The annual competition between ice and water in the Arctic ocean is approaching the maximum for water, which typically occurs mid September. After that, diminishing energy from the slowly setting sun allows evaporative cooling to cause ice to regenerate. Those interested in the dynamics of Arctic sea ice can read numerous posts here. This post provides a look at mid August from 2007 to yesterday as a context for anticipating this year’s annual minimum. Note that for climate purposes the annual minimum is measured by the September monthly average ice extent, since the daily extents vary and will go briefly lower on or about day 260.
The melting season in August up to yesterday shows 2020 below average but appearing to consolidate in the recent days.
Both MASIE and SII show 2020 ice extents below average and other years beginning August and matching 2019 by mid month. In contrast 2007 melted slowly than other years reaching average later in August before dropping at the end. 2012 was an average year until the 2012 Great Cyclone, whose effects started after day 130 precipitating a drop of 1.7M km2 of ice in just two weeks. And as we know, 2012 went to record the lowest September in the record.
The table for day 228 shows how the ice is distributed across the various seas comprising the Arctic Ocean.
|Region||2020228||Day 228 Average||2020-Ave.||2007228||2020-2007|
The extent numbers show that this year’s melt is dominated by the surprisingly hot Siberian summer, leading to major deficits in all the Eurasian shelf seas–East Siberian, Laptev, Kara. As well, the bordering parts of the Central Arctic show a sizeable deficit to average.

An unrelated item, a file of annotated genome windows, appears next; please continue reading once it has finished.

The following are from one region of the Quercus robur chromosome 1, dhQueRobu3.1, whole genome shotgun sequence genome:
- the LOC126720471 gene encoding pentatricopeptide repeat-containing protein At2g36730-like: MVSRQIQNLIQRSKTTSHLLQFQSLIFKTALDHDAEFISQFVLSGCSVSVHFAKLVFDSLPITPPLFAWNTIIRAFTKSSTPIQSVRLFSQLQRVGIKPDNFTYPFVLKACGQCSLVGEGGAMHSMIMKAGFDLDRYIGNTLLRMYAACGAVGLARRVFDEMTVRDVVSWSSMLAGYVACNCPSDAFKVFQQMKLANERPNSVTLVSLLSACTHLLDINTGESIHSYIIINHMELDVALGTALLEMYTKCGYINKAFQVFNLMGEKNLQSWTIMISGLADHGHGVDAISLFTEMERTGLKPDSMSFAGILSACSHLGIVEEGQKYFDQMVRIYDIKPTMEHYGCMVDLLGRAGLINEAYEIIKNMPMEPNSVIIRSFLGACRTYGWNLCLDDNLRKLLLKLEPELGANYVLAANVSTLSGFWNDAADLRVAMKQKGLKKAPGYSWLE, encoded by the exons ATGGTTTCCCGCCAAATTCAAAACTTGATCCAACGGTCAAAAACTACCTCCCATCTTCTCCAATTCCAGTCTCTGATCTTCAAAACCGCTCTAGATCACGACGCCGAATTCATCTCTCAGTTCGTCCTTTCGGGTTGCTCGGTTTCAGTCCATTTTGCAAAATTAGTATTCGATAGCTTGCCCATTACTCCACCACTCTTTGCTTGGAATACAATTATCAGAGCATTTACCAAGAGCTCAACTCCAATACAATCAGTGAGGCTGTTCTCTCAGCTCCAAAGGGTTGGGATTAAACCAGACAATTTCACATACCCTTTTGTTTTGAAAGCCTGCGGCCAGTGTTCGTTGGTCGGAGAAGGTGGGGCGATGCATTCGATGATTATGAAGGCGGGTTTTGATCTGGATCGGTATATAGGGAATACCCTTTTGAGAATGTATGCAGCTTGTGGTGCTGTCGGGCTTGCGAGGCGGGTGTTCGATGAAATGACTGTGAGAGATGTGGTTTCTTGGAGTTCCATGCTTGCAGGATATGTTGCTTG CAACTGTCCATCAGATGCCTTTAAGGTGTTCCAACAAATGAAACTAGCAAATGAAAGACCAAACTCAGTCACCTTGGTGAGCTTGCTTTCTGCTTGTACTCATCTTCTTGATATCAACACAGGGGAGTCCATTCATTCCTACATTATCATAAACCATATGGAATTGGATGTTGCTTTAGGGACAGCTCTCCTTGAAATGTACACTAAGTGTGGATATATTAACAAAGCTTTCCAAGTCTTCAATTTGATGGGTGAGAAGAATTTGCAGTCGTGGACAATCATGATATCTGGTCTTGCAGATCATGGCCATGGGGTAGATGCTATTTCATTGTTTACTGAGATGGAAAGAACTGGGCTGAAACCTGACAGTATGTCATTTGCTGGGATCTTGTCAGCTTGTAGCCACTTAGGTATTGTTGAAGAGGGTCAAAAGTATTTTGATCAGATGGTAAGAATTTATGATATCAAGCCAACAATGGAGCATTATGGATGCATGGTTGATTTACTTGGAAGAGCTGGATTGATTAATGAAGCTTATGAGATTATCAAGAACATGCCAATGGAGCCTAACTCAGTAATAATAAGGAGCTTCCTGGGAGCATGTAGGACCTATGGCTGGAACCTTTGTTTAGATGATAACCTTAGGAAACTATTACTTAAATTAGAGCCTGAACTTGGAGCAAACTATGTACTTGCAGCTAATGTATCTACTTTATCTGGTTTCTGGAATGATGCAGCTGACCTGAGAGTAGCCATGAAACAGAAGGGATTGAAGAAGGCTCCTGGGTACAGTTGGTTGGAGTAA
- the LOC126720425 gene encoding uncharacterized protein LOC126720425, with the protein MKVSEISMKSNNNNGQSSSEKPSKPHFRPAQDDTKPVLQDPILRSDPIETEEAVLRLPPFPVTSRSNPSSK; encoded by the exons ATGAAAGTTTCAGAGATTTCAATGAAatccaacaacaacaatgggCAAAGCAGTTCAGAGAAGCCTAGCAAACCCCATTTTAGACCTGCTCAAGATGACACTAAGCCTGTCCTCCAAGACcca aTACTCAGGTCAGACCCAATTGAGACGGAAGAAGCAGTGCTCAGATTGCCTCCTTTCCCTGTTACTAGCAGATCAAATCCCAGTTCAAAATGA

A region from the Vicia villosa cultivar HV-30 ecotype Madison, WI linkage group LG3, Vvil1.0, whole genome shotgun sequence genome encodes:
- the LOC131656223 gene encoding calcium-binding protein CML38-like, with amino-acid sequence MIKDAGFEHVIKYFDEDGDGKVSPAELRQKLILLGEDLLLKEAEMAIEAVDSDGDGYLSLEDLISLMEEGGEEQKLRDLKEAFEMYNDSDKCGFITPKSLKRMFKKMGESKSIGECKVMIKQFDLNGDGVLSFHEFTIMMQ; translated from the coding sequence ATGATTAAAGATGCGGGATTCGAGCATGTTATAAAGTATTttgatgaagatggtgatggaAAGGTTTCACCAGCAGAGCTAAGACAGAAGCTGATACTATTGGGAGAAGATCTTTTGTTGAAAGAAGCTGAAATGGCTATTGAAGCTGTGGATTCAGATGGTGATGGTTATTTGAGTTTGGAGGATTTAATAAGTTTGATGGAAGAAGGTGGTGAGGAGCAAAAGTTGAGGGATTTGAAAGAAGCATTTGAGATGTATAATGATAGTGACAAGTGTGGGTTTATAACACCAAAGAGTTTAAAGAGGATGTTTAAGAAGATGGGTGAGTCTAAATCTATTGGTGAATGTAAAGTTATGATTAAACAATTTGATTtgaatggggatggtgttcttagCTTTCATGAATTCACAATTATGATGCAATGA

It is also the case that many regions have already registered their 2020 minimums. And as discussed below, the marginal basins have little ice left to lose.
The Bigger Picture
We are close to the annual Arctic ice extent minimum, which typically occurs on or about day 260 (mid September). Some take any year’s slightly lower minimum as proof that Arctic ice is dying, but the image below shows the second week in September over the last 11 years. The Arctic heart is beating clear and strong.
Over this decade, the Arctic ice minimum has not declined, but since 2007 looks like fluctuations around a plateau. By mid-September, all the peripheral seas have turned to water, and the residual ice shows up in a few places. The table below indicates where we can expect to find ice this September. Numbers are area units of Mkm2 (millions of square kilometers).
|Day 260||13 year|
|Central Arctic Sea||2.67||3.16||2.64||2.98||2.93||2.92||3.07||2.91||2.97||2.93|
|Greenland & CAA||0.56||0.41||0.41||0.55||0.46||0.45||0.52||0.41||0.36||0.46|
The table includes three early years of note along with the last 5 years compared to the 12 year average for five contiguous arctic regions. BCE (Beaufort, Chukchi and East Siberian) on the Asian side are quite variable as the largest source of ice other than the Central Arctic itself. Greenland Sea and CAA (Canadian Arctic Archipelago) together hold almost 0.5M km2 of ice at annual minimum, fairly consistently. LKB are the European seas of Laptev, Kara and Barents, a smaller source of ice, but a difference maker some years, as Laptev was in 2016. Baffin and Hudson Bays are inconsequential as of day 260.
For context, note that the average maximum has been 15M, so on average the extent shrinks to 30% of the March high before growing back the following winter. In this context, it is foolhardy to project any summer minimum forward to proclaim the end of Arctic ice.
via Science Matters
August 16, 2020 at 12:41PM